From rescuing left-over food at restaurants, to creating art from seabed litter, UAE-based advocates are hoping to inspire others to work and live more sustainably.
In Abu Dhabi’s fish market, the first thing people see as they walk in is an art installation of abandoned items collected from a shipwreck.
Inspired by days spent at her family’s beach house in the coastal area of al-Dhabiya, visual artist, Ayesha Hadhir, went shipwreck diving every weekend over a period of one year to save some of its sunken objects.
Called “Al Doobah,” the art installation not only represents the artist’s childhood memories, but also hopes to send a message about ocean sustainability.
"I really wanted to say to the people not to litter, this is the sea, we need to take care of it for ourselves and for our next generation,” said the artist.
“This is something that I want to evolve in my work, where rather than creating something new, finding something that already exists and producing a story or adding to the story with it,” added Hadhir.
Meanwhile in Dubai, executive chef at Teible restaurant, Carlos Frunze De Garza practices another form of sustainability in his kitchen.
To save left-over fruits and vegetables from the trash-bin, De Garza incorporates the items into new recipes, proving that every chef can avoid food-waste while still serving great food.
From making sauces to vinegars, oils and Kombucha tea, the executive chef described sustainability as a “lifestyle in the kitchen.”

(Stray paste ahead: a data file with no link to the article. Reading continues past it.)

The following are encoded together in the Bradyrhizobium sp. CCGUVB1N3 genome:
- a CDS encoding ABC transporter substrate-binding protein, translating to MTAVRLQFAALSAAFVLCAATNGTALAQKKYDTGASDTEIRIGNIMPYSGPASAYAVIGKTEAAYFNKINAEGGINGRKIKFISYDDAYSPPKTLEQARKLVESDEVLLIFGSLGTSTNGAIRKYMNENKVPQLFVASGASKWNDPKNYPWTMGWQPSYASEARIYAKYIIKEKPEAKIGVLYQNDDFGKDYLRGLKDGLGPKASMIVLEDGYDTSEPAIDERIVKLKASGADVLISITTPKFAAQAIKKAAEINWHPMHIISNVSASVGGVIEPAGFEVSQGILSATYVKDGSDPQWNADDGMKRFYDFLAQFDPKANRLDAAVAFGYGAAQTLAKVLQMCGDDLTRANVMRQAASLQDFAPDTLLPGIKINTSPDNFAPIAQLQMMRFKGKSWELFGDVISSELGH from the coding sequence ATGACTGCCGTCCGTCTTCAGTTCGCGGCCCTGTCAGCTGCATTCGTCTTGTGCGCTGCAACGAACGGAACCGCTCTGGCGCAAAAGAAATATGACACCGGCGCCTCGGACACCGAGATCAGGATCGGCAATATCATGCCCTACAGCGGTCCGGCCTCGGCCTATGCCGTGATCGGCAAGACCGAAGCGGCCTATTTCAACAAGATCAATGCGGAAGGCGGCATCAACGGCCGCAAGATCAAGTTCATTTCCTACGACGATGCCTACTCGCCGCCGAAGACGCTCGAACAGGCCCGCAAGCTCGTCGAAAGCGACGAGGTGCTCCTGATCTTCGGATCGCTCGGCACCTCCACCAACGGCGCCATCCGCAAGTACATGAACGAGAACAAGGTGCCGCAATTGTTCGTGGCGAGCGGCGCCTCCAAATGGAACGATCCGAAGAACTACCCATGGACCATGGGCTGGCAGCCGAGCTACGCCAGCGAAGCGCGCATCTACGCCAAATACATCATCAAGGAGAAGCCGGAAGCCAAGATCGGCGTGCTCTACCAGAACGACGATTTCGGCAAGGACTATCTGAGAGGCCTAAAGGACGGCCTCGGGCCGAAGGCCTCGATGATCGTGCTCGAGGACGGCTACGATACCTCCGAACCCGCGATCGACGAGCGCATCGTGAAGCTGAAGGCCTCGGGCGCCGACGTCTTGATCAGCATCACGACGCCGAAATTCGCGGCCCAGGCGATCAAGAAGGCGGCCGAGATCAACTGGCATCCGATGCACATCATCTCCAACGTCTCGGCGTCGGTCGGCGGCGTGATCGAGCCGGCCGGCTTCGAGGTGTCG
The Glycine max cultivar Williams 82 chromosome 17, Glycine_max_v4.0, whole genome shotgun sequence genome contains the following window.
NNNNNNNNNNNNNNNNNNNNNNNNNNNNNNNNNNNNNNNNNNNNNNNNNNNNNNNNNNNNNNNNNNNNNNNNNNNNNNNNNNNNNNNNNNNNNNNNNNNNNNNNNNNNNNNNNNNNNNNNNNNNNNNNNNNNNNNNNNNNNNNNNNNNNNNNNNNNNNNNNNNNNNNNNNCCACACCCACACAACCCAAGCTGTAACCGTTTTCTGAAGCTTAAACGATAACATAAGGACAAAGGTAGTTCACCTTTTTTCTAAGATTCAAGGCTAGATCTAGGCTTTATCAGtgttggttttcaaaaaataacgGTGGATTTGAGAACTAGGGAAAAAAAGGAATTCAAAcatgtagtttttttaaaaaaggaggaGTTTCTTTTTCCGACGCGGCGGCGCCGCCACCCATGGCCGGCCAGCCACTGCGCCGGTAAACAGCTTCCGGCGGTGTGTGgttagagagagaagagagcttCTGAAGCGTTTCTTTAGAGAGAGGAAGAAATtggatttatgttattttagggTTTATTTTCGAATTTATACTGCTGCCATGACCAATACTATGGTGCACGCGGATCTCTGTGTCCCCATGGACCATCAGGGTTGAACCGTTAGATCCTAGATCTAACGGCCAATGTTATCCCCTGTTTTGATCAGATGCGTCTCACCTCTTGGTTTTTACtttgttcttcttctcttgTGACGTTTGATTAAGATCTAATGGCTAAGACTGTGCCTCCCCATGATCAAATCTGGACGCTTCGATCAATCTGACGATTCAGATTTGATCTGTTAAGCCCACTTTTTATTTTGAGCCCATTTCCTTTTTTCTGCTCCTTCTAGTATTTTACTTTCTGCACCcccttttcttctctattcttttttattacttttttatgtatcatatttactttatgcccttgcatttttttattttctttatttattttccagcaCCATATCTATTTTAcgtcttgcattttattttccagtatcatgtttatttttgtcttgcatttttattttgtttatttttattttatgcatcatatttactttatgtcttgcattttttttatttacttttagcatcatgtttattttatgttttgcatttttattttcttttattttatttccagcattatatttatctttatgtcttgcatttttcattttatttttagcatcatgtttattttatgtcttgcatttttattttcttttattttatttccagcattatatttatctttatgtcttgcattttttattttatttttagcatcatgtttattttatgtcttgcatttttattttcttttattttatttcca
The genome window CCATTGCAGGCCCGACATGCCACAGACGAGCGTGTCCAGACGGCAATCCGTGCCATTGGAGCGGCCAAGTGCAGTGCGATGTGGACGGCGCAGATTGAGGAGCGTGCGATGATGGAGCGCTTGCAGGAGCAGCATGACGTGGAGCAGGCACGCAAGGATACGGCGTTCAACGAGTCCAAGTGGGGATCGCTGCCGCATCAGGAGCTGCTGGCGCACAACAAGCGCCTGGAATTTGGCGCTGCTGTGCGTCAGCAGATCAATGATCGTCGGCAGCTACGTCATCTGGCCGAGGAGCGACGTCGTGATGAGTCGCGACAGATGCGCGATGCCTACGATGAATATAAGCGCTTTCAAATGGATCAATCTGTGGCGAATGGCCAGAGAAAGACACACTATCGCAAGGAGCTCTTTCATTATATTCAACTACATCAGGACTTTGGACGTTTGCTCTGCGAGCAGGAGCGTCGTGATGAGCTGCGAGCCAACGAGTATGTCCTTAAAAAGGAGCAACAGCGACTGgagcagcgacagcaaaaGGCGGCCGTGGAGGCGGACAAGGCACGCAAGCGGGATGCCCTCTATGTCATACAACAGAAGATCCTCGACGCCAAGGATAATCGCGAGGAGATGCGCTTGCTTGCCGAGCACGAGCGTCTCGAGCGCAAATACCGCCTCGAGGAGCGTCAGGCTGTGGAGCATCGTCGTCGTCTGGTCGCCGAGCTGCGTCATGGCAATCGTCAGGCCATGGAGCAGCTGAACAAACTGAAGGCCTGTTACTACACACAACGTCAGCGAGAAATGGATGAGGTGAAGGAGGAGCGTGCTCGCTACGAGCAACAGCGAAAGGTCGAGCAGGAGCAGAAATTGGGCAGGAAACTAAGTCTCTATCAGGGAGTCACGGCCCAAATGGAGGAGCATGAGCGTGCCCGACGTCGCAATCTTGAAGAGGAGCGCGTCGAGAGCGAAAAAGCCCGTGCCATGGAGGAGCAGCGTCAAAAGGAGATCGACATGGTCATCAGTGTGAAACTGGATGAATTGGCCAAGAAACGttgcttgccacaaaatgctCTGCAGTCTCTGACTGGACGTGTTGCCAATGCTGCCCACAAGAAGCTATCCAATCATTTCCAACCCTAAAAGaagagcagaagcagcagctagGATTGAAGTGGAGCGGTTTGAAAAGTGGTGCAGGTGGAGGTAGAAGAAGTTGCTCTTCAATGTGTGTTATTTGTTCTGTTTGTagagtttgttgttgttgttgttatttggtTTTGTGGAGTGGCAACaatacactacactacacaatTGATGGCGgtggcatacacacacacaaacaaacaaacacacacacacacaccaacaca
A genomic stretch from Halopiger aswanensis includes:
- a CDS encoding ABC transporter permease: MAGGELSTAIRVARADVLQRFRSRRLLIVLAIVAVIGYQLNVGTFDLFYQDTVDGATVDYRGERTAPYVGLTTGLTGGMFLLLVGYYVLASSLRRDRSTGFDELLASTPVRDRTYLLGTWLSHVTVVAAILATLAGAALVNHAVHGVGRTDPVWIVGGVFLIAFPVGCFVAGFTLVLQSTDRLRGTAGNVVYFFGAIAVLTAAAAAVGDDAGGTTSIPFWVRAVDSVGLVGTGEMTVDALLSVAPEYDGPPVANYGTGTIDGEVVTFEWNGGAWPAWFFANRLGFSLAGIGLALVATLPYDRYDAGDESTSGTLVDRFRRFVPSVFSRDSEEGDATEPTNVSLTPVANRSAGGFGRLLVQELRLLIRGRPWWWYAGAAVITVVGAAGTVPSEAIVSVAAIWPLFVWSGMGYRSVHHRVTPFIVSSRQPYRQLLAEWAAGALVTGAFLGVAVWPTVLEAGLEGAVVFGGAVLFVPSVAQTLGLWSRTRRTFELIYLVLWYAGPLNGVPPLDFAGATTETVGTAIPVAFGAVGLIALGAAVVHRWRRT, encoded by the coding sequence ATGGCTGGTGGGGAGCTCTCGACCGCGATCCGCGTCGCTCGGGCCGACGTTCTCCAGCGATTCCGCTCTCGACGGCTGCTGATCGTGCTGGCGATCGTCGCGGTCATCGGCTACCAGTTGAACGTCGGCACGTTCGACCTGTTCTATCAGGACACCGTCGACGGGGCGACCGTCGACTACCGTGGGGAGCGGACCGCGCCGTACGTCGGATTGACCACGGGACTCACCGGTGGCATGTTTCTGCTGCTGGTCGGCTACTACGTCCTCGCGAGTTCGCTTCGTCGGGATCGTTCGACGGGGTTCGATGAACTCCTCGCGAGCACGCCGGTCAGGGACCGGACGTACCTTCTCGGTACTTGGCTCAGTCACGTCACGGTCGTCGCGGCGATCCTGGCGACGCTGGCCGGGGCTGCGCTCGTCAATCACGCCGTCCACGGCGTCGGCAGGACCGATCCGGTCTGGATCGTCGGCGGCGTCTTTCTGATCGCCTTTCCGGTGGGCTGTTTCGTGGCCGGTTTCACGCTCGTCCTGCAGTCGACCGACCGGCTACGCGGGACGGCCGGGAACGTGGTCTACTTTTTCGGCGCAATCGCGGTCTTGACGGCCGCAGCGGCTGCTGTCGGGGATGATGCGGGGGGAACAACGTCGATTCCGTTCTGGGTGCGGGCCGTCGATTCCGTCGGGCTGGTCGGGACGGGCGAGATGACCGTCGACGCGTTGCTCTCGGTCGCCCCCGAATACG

"Look at one ingredient or one vegetable, look at how you can use it from the seeds to the core and make everything out of it, you can make peels, you can make salad, the seeds you can give it back to the farmers, who can regrow the seeds, then the cores or the peels, we can make something out of it, we can make oils, we can make vinegars, we can make sauces,” added De Garza.
Dozens of large jars of fermented fruits and vegetables are piled up inside the chef’s kitchen, as he uses his creations to add a twist to his dishes.
“We ferment and make our Kombucha, the liquid (of Kombucha), we use it to make granita (semi-frozen dessert), the core of it, we make it into a powder, which we use for dessert. Basically, everything the zaatar and the blueberry are used 100 percent with the powder and granita,” explained De Garza.
In addition to cooking sustainably, De Garza works closely with farmers as an advocate for sourcing ingredients locally and to make use out of wasted crops.